And wake up whiter than a spook;
And crawl off to a ~bistro~ near,
And drink until my brain is clear.

Rare Absinthe! Oh, it gives me strength
To write and write; and so I spend
Day after day, until at length
With joy and pain I'll write The End:
Then let this carcase rot; I give
The world my Book -- my Book will live.

For every line is tense with truth,
There's hope and joy on every page;
A cheer, a clarion call to Youth,
A hymn, a comforter to Age:
All's there that I was meant to be,
My part divine, the God in me.

It's of my life the golden sum;
Ah! who that reads this Book of mine,
In stormy centuries to come,
Will dream I rooted with the swine?
Behold! I give mankind my best:
What does it matter, all the rest?

It's this that makes sublime my day;
It's this that makes me struggle on.
Oh, let them mock my mortal clay,
My spirit's deathless as the dawn;
Oh, let them shudder as they look . . .
I'll be immortal in my Book.

And so beside the sullen Seine
I fight with dogs for filthy food,
Yet know that from my sin and pain
Will soar serene a Something Good;
Exultantly from shame and wrong
A Right, a Glory and a Song.

How charming it is, this Paris of the summer skies! Each morning
I leap up with joy in my heart, all eager to begin the day of work.
As I eat my breakfast and smoke my pipe, I ponder over my task.
Then in the golden sunshine that floods my little attic I pace up and down,
absorbed and forgetful of the world. As I compose I speak the words aloud.
There are difficulties to overcome; thoughts that will not fit their mold;
rebellious rhymes. Ah! those moments of despair and defeat.

Then suddenly the mind grows lucid, imagination glows, the snarl unravels.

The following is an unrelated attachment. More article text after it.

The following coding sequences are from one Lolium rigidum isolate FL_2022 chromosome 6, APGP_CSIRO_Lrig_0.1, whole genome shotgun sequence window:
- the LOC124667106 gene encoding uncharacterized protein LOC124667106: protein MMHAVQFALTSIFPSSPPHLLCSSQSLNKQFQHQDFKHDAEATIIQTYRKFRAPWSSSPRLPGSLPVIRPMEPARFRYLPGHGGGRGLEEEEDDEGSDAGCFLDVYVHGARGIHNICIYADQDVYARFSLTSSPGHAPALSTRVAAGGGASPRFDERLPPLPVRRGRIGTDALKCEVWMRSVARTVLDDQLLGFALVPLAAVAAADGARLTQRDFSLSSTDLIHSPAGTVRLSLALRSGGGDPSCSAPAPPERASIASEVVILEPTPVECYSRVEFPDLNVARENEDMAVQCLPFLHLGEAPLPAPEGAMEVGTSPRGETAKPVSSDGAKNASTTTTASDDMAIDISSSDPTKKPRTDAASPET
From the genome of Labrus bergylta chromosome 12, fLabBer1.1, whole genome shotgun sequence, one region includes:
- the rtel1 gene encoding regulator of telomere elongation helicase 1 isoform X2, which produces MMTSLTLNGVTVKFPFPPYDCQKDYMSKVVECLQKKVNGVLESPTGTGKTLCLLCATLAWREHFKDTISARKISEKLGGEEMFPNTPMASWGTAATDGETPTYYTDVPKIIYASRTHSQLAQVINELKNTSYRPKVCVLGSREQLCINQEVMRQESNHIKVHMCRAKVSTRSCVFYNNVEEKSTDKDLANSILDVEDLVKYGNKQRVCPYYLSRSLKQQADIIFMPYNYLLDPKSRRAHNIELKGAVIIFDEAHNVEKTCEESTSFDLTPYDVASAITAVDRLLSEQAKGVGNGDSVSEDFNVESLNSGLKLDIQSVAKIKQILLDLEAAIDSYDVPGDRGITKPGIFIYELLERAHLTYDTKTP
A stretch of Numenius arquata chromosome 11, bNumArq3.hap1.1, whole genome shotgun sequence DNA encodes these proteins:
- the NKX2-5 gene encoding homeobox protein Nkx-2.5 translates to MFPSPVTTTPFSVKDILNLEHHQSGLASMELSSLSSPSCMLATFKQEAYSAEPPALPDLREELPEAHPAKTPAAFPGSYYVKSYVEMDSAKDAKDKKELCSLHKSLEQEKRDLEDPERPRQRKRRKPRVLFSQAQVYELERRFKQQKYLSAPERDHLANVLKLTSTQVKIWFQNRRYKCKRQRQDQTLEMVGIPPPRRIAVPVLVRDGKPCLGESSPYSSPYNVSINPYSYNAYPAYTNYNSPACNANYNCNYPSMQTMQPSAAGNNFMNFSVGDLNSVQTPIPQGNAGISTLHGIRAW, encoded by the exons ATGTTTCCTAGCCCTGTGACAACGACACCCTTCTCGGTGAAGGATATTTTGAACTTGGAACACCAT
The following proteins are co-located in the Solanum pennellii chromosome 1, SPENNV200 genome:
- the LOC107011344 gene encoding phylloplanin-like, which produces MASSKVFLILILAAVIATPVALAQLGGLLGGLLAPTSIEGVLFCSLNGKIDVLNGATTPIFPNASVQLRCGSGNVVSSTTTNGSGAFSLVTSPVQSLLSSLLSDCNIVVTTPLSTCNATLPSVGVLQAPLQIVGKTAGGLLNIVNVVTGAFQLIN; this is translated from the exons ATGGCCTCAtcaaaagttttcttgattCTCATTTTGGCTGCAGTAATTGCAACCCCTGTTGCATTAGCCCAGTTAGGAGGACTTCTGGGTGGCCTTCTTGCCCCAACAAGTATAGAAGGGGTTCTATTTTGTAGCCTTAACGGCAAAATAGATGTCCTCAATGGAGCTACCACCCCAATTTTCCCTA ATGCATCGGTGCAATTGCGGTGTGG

In the end is always triumph and success. O delectable ~me/tier~!
Who would not be a rhymesmith in Paris, in Bohemia, in the heart of youth!

I have now finished my twentieth ballad. Five more and they will be done.
In quiet corners of cafes, on benches of the Luxembourg, on the sunny Quays
I read them over one by one. Here is my latest:

My Hour

Day after day behold me plying
My pen within an office drear;
The dullest dog, till homeward hieing,
Then lo! I reign a king of cheer.
A throne have I of padded leather,
A little court of kiddies three,
A wife who smiles whate'er the weather,
A feast of muffins, jam and tea.

The table cleared, a romping battle,
A fairy tale, a "Children, bed,"
A kiss, a hug, a hush of prattle
(God save each little drowsy head!)
A cozy chat with wife a-sewing,
A silver lining clouds that low'r,
Then she too goes, and with her going,
I come again into my Hour.

I poke the fire, I snugly settle,
My pipe I prime with proper care;
The water's purring in the kettle,
Rum, lemon, sugar, all are there.
And now the honest grog is steaming,
And now the trusty briar's aglow:
Alas! in smoking, drinking, dreaming,
How sadly swift the moments go!

Oh, golden hour! 'twixt love and duty,
All others I to others give;
But you are mine to yield to Beauty,
To glean Romance, to greatly live.
For in my easy-chair reclining . . .
~I feel the sting of ocean spray;
And yonder wondrously are shining
The Magic Isles of Far Away.

Beyond the comber's crashing thunder
Strange beaches flash into my ken;
On jetties heaped head-high with plunder
I dance and dice with sailor-men.
Strange stars swarm down to burn above me,
Strange shadows haunt, strange voices greet;
Strange women lure and laugh and love me,
And fling their bastards at my feet.

Oh, I would wish the wide world over,
In ports of passion and unrest,
To drink and drain, a tarry rover
With dragons tattooed on my chest,
With haunted eyes that hold red glories
Of foaming seas and crashing shores,
With lips that tell the strangest stories
Of sunken ships and gold moidores;

Till sick of storm and strife and slaughter,
Some ghostly night when hides the moon,
I slip into the milk-warm water
And softly swim the stale lagoon.
Then through some jungle python-haunted,
Or plumed morass, or woodland wild,
I win my way with heart undaunted,
And all the wonder of a child.

The pathless plains shall swoon around me,
The forests frown, the floods appall;
The mountains tiptoe to confound me,
The rivers roar to speed my fall.
Wild dooms shall daunt, and dawns be gory,
And Death shall sit beside my knee;
Till after terror, torment, glory,
I win again the sea, the sea. . . .~

Oh, anguish sweet! Oh, triumph splendid!
Oh, dreams adieu! my pipe is dead.
My glass is dry, my Hour is ended,
It's time indeed I stole to bed.
How peacefully the house is sleeping!
Ah! why should I strange fortunes plan?